Saturday, 03 June 2023 03:47 GMT

With rivers swollen, Bangladesh flood situation remains grim


By Sumi Khan

Dhaka, July 21 (IANS) The flood situation in Bangladesh continues to be grim, with nearly one third of the country deluged by floodwater after heavy rains for over a month now. Around 15 lakh people in Bangladesh have been affected by floodwater -– a double whammy for them after the coronavirus crisis.

An official dubbed the downpour and consequent torrents of floodwater rushing downstream in Bangladesh rivers for over the past one month as "one of the deadliest in the decade".

Bangladesh is criss-crossed by 230 rivers, including 53 that come through India. Two main Himalayan river systems -- the Brahmaputra and the Ganges -- that flow through India and Bangladesh remain swollen.

The water level in the Ganges rose by one cm and two cm at Pankha in Chapainawabganj and at Rajshahi stations respectively in the past 24 hours though it was flowing 184 cm and 188 cm below the danger mark at the two places, BWDB officials told IANS.

The BWDB local office said it had recorded rising water level at various points like Pankha, Rajshahi, Hardinge Bridge, Talbaria and Goalanda in the past 24 hours ending 9 am on Tuesday, Board's Superintending Engineer Mukhlesur Rahman told IANS.

The increase in water level in the Ganges has aggravated the flood situation in the riverbed (locally called char) and other low-lying areas in the region.

Almost 40 lakh people have also been hit by monsoon floods in South Asia, including 15 lakh in Bangladesh.

The monsoon -- which usually falls from June to September -- is crucial to the economy of the Indian subcontinent, but also causes widespread death and destruction across the region every year.

Bangladesh Water Development Board (BWDB) officials said about a third of the flood-prone Bangladesh, a delta nation criss-crossed by hundreds of rivers, was under water, with village homes and roads inundated by knee- or waist-deep floodwater.

"The floodwater level is constantly rising; we have never seen this situation in the last few decades," said an affected woman, Asmani Begum.

Another flood-affected person, Kali Tara, rued: "We have been flooded in. We can't even move out with our cattle. We are using a boat to go out. Me and my husband cultivate a small piece of land to produce vegetables. We survived by selling these in the market. We are in a big crisis for the last 5 months due to coronavirus pandemic. And now the flood. The rain has not stopped for the last one month. We are worried -- what is coming next. How we'll survive with our children? We're having issues regarding food. Our household items are flooded."

"This is going to be the worst flood in a decade," warned Bangladesh's Flood Forecasting and Warning Centre (FFWC) Executive Engineer Arifuzzaman Bhuiyan.

The flood came late in June, and after brief easing of the situation, it continued to worsen, destroying crops and driving people from their homes in many impoverished areas.

Bhuiyan said the water level in Atrai river had increased 106 cm at Mohadevpur point in Naogaon district but was flowing 129 cm below the danger mark; it is flowing seven cm below the danger level, after a 14 cm rise at Atrai point on Tuesday morning.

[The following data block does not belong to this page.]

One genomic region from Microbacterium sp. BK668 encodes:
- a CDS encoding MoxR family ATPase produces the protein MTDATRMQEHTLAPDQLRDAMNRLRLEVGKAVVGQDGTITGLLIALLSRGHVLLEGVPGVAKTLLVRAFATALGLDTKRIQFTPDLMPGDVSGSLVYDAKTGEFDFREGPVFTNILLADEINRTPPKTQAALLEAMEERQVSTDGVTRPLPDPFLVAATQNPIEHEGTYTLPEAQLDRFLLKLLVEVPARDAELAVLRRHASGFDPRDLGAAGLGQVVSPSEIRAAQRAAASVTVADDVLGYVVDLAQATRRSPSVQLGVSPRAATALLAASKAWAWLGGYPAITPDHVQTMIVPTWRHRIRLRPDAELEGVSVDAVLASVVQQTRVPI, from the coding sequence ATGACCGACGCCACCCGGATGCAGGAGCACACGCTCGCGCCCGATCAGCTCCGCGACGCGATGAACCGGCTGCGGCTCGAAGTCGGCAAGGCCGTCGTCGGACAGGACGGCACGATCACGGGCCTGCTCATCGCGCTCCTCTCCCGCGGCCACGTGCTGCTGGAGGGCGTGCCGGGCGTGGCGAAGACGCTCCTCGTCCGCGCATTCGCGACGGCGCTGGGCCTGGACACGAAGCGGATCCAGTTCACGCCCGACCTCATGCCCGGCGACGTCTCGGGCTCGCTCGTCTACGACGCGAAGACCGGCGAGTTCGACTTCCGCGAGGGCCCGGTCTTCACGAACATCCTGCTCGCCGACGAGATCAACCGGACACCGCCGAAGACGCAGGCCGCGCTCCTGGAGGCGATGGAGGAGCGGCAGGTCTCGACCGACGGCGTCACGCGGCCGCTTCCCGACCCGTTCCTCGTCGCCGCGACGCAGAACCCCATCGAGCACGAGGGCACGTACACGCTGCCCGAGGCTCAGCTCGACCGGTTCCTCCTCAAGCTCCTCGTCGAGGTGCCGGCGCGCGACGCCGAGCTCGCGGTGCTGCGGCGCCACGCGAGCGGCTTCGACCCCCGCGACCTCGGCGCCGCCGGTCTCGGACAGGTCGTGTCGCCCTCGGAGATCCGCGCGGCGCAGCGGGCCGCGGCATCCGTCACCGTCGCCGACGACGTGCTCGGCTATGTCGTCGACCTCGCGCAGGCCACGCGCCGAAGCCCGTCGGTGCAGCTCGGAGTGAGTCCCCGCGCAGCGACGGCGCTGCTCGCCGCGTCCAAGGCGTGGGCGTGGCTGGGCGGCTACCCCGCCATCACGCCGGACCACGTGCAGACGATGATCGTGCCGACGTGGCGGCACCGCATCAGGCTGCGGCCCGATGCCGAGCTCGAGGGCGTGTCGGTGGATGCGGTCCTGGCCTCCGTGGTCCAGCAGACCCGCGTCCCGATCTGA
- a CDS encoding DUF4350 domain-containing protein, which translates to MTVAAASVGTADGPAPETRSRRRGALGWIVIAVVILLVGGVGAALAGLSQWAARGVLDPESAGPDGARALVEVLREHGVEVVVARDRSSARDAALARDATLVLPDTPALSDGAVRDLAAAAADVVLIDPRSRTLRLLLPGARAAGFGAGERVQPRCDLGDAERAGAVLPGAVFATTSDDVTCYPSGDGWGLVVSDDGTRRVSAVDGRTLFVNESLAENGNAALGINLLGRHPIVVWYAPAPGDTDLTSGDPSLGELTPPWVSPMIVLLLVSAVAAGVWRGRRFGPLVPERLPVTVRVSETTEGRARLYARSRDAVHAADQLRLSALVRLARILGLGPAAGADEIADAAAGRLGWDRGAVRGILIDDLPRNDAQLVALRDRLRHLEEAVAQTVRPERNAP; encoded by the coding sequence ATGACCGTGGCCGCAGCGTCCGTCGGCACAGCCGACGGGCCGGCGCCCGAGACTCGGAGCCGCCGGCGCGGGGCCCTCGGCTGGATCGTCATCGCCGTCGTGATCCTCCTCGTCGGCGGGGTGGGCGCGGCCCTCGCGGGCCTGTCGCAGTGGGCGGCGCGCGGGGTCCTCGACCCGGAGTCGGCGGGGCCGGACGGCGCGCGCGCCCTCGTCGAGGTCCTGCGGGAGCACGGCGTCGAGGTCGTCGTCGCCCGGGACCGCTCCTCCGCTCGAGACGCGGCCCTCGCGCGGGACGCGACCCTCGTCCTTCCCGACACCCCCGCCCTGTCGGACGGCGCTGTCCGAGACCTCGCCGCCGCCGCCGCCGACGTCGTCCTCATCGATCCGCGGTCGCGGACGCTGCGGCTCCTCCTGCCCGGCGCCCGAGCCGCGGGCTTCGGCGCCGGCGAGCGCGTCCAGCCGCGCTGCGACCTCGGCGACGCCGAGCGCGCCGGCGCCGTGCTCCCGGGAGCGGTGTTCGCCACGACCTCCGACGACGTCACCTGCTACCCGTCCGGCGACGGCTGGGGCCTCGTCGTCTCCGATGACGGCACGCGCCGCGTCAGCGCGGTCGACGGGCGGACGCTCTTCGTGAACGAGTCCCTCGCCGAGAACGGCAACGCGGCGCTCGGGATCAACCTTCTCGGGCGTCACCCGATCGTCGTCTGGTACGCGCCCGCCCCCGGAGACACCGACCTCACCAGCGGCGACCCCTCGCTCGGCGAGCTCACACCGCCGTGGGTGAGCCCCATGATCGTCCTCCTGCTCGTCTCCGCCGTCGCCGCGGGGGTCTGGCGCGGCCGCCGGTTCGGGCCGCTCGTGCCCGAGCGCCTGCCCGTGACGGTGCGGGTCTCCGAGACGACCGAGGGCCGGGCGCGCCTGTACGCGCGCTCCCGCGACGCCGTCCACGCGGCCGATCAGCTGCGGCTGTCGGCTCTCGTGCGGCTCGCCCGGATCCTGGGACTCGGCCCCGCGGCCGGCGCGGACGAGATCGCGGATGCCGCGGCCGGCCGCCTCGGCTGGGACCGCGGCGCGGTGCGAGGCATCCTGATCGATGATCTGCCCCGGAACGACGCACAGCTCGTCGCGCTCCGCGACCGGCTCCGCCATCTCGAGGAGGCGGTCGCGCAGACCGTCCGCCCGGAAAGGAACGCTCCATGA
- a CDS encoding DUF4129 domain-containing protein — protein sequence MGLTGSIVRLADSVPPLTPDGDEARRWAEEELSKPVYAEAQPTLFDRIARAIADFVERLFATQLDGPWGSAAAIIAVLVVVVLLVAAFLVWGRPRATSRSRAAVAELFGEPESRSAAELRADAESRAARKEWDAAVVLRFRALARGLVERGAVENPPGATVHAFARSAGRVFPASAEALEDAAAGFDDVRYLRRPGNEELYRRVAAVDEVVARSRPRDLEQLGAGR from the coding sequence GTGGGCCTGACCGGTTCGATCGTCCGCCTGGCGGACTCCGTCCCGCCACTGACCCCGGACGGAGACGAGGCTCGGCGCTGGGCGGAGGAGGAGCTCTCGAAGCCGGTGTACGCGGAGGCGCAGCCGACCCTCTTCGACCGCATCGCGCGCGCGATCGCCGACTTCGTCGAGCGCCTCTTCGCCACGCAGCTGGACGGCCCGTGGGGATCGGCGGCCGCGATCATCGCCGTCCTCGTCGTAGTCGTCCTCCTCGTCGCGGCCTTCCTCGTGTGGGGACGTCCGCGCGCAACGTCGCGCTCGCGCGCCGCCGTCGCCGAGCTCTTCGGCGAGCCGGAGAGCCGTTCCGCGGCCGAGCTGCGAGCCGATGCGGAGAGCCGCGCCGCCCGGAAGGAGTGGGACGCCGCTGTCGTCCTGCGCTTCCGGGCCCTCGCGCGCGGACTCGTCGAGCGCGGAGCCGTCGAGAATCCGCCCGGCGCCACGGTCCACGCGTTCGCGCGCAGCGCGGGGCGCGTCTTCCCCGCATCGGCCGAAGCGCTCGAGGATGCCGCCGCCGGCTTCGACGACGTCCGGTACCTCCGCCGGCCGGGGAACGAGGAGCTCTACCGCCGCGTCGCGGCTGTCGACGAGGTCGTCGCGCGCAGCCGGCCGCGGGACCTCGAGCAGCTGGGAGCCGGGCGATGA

Of the 13 river points monitored in eight districts under Rajshahi division, increase in water levels was recorded at nine places, decrease at three places and static at one place in the last 24 hours.

Bhuiyan said water level in the Jamuna River has been receding continuously for the last couple of days but was still flowing above the danger marks at Sariakandi in Bogura and Kazipur and Sirajganj stations.

The Gur river was also flowing 67 cm above the danger mark at Singra in Natore, recording an increase of 10 cm in the water level. The Atrai river was flowing 100 cm above the danger mark at Baghabari in Sirajganj district.

Meanwhile, many areas continued to be waterlogged due to the inundation of mainland and damaging of flood-control embankments at different places in the division. Around 31,836 households, comprising 1.28 lakh people staying at 158 'char' and other low-lying villages, were affected by floodwater.

Floodwater had submerged crops on 8,831 hectares of land in Bogura district as the Jamuna river was flowing 88 cm above the danger mark at Sariakandi point.

In Naogaon district, around 18,800 families have so far been affected in Sadar, Manda, Atrai, and Raninagar upzilas and 600 other families in Shingra and Naldanga upzilas in Natore district, said Moinul Islam, Additional Commissioner of Rajshahi division.

Ten villages were waterlogged due to damage to portions of Nandaibari-Krishnapur-Malanchi flood control embankment on the Little Jamuna river in Raninagar upzila of the same district that inundated many adjacent areas, besides affecting standing crops and fish ponds.

Around 3.37 lakh people living in 676.5 square km of low-lying areas were affected and standing crops on around 14,013 hectares of land submerged in Sadar, Kazipur, Belkuchi, Chowhali, Shahjadpur and Ullapara upzilas in Sirajganj district. The Jamuna was flowing above the danger mark at the Sirajgonj, Baghabari and Kajipur points, Moinul said,

He said that district and upzila authorities along with local public representatives have intensified relief activities in the worst-affected areas.

The district administrations and BWDB are closely monitoring the flood situation and taking necessary steps to tackle the crisis, officials claimed.




Legal Disclaimer:
MENAFN provides the information “as is” without warranty of any kind. We do not accept any responsibility or liability for the accuracy, content, images, videos, licenses, completeness, legality, or reliability of the information contained in this article. If you have any complaints or copyright issues related to this article, kindly contact the provider above.